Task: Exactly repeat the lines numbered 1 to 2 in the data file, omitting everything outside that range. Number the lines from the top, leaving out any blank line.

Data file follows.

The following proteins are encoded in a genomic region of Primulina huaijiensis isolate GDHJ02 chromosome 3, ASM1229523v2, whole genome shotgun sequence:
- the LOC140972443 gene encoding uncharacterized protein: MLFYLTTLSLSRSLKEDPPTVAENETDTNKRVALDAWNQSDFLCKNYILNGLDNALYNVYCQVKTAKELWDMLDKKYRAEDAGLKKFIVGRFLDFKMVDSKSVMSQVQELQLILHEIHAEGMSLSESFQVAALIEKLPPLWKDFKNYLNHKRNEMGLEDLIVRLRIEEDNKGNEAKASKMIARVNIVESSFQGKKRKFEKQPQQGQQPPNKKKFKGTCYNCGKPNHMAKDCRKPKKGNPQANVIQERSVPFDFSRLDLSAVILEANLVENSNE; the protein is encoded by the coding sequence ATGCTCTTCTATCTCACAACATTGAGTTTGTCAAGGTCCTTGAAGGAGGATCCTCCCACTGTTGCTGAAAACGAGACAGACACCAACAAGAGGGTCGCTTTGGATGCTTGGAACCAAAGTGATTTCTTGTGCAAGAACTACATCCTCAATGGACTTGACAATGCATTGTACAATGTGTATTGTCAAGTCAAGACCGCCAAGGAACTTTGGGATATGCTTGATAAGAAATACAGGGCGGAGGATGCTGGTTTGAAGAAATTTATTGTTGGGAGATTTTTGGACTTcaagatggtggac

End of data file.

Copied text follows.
The following proteins are encoded in a genomic region of Primulina huaijiensis isolate GDHJ02 chromosome 3, ASM1229523v2, whole genome shotgun sequence:
- the LOC140972443 gene encoding uncharacterized protein: MLFYLTTLSLSRSLKEDPPTVAENETDTNKRVALDAWNQSDFLCKNYILNGLDNALYNVYCQVKTAKELWDMLDKKYRAEDAGLKKFIVGRFLDFKMVDSKSVMSQVQELQLILHEIHAEGMSLSESFQVAALIEKLPPLWKDFKNYLNHKRNEMGLEDLIVRLRIEEDNKGNEAKASKMIARVNIVESSFQGKKRKFEKQPQQGQQPPNKKKFKGTCYNCGKPNHMAKDCRKPKKGNPQANVIQERSVPFDFSRLDLSAVILEANLVENSNE; the protein is encoded by the coding sequence ATGCTCTTCTATCTCACAACATTGAGTTTGTCAAGGTCCTTGAAGGAGGATCCTCCCACTGTTGCTGAAAACGAGACAGACACCAACAAGAGGGTCGCTTTGGATGCTTGGAACCAAAGTGATTTCTTGTGCAAGAACTACATCCTCAATGGACTTGACAATGCATTGTACAATGTGTATTGTCAAGTCAAGACCGCCAAGGAACTTTGGGATATGCTTGATAAGAAATACAGGGCGGAGGATGCTGGTTTGAAGAAATTTATTGTTGGGAGATTTTTGGACTTcaagatggtggac